In September 2012, Wattis director Jens Hoffmann will tackle the history and the myths surrounding When Attitudes Become Form with a new “sequel” exhibition, When Attitudes Became Form Become Attitudes.

The original show, curated by Harald Szeemann, featured 69 conceptual artists working in fields known today as post-Minimalism, Arte Povera, Land art, and beyond. The Wattis exhibition will feature more than 80 artists, all working within the legacy of Conceptual art, including the following:

Simon Fujiwara
Claire Fontaine
Jennifer Allora and Guillermo Calzadilla
Abraham Cruzvillegas
Michael Elmgreen and Ingar Dragset
Ryan Gander
Walead Beshty
Renata Lucas
Adriana Lara
Carey Young

The show will also bring together archival material, floor plans, installation images, and ephemera from the 1969 show.

Generous support for When Attitudes Became Form Become Attitudes provided by C. Ross Sappenfield and Laura Brugger, Robin Wright and Ian Reeves, and Laura and Joe Sweeney.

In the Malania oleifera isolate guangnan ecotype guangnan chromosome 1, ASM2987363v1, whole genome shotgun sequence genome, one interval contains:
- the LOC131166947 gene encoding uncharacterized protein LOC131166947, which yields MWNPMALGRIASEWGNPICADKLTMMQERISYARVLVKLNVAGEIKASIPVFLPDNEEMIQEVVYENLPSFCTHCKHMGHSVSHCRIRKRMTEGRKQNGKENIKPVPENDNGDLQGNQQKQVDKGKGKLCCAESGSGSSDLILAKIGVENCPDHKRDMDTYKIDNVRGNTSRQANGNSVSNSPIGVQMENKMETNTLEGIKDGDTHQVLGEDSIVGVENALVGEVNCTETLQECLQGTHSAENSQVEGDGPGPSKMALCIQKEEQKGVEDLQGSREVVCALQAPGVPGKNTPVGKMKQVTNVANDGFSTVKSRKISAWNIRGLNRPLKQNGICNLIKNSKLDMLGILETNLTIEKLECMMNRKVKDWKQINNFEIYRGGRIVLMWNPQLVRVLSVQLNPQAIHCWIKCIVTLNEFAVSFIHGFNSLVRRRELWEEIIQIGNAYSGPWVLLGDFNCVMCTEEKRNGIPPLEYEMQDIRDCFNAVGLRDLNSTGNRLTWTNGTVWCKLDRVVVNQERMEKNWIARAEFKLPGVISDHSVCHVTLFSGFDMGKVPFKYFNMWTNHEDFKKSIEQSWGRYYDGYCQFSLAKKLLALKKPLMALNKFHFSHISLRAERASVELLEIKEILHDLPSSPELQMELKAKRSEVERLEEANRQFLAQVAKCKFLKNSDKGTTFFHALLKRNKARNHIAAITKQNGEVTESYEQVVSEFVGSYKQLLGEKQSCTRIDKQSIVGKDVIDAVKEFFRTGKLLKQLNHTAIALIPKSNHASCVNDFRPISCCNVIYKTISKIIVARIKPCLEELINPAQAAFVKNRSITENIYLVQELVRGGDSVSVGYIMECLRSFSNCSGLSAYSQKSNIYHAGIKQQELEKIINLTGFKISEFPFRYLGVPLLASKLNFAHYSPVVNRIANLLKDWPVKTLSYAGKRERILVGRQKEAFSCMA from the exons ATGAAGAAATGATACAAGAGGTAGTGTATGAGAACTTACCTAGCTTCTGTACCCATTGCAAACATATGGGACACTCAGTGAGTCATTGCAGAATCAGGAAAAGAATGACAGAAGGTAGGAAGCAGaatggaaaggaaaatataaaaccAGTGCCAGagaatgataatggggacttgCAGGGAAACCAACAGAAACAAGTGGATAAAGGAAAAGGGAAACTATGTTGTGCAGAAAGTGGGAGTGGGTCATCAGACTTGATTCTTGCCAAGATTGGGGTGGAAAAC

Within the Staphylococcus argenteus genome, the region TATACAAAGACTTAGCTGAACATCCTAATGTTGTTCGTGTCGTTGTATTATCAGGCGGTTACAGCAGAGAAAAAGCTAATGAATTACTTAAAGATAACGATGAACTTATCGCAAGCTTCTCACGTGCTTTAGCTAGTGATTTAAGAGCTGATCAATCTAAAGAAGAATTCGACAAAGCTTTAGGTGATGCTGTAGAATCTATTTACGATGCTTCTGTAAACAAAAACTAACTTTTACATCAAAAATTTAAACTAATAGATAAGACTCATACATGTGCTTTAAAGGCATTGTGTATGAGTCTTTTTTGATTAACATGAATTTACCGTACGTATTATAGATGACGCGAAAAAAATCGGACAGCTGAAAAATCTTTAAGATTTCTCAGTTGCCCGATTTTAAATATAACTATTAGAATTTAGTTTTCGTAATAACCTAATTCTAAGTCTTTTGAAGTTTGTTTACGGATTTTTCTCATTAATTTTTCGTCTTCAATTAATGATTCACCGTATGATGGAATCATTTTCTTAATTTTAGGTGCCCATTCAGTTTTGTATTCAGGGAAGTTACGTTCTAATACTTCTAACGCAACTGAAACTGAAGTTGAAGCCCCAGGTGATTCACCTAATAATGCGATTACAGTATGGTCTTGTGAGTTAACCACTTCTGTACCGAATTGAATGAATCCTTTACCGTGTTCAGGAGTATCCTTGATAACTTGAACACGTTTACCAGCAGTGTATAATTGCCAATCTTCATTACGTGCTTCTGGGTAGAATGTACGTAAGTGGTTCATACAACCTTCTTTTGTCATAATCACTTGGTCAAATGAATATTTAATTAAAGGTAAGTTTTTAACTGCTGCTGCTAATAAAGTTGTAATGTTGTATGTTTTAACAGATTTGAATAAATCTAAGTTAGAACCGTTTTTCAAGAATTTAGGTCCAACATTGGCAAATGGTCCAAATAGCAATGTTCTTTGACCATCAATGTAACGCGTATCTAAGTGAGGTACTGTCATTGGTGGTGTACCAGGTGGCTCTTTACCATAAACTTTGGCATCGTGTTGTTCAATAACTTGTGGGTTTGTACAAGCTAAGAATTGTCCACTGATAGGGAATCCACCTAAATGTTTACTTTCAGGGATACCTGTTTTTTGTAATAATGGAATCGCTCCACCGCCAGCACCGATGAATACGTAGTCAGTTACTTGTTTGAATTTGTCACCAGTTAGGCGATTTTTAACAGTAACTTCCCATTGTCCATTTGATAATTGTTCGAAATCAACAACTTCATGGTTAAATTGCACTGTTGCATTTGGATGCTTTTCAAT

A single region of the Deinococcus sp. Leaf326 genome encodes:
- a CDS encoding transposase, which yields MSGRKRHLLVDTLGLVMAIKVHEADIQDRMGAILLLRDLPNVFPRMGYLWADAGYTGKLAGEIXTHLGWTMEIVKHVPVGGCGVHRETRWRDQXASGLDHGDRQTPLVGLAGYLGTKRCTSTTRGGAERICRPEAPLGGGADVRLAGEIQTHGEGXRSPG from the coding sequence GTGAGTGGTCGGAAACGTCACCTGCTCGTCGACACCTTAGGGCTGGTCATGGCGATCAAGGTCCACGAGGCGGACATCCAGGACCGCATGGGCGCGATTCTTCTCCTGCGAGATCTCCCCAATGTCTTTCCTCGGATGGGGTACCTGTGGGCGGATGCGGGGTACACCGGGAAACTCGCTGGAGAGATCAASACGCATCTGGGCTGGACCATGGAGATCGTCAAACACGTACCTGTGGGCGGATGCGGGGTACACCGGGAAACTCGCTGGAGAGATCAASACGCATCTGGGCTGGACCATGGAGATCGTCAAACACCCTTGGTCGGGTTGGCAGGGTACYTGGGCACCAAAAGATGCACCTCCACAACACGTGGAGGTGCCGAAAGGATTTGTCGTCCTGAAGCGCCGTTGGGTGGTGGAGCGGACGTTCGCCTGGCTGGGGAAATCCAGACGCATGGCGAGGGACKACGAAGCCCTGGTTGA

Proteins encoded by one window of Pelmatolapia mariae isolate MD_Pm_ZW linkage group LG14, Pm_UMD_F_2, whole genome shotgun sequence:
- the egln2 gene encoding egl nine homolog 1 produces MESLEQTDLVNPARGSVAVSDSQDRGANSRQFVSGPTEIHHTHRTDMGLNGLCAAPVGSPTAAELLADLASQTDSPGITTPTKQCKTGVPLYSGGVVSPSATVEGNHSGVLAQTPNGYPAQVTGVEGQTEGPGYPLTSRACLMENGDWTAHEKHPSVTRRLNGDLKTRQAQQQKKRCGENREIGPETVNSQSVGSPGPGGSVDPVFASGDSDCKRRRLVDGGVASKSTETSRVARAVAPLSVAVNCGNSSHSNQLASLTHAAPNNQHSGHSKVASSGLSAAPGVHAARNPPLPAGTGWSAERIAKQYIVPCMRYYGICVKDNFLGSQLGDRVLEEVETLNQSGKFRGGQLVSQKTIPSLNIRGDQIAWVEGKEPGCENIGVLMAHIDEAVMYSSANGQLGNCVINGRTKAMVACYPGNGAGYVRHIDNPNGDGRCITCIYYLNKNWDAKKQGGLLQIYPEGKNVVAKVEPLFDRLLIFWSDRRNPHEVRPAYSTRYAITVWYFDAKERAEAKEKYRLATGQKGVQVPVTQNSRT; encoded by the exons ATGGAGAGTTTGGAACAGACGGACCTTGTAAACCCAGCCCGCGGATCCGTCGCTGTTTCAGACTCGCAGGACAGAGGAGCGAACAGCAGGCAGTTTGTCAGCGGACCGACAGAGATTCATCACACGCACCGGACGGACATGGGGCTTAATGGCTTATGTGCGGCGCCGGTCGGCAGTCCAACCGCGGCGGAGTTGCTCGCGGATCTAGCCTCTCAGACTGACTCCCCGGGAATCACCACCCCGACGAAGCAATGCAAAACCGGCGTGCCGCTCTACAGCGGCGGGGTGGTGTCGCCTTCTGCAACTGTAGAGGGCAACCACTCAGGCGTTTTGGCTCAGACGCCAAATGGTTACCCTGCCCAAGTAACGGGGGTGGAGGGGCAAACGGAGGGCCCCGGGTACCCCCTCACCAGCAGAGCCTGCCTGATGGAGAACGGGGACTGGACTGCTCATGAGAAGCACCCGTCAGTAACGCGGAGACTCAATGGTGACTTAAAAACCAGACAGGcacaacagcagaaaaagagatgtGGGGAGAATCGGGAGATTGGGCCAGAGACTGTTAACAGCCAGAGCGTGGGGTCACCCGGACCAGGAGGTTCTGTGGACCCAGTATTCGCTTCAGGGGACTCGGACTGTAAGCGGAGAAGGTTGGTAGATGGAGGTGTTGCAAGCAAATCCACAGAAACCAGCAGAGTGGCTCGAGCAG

Founding support for CCA Wattis Institute for Contemporary Arts programs has been provided by Phyllis C. Wattis and Judy and Bill Timken. General support for the Wattis Institute provided by the Phyllis C. Wattis Foundation, Grants for the Arts / San Francisco Hotel Tax Fund, Ann Hatch and Paul Discoe, and the CCA Curator’s Forum.

September 4, 2012–May 10, 2013
Touring the Social Imaginary

CATALYSTRANSIT is a project organized by Ana Labastida, circulating through the Bay Area’s Casual Carpool from Fruitvale Avenue in Oakland to Fremont Street in San Francisco, that questions how we interpret the mundane moments during commutes.

To participate, or for more information, visit www.catalystransit.com.

This project is part of Touring the Social Imaginary, a series of exhibitions and participatory, public programs across the Bay Area organized by PLAySPACE, that map the social imaginary using research-intensive processes to ask questions about places and the people that inhabit them.

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About PLAySPACE

PLAySPACE, The Paulette Long and Shepard Pollack Art Community Experiment, is a graduate student-run exhibition program. It provides the resources for student curators to conceptualize and present programming that is especially appropriate for, and oriented toward, the academic community.

This programming is presented in various venues and locations throughout the community.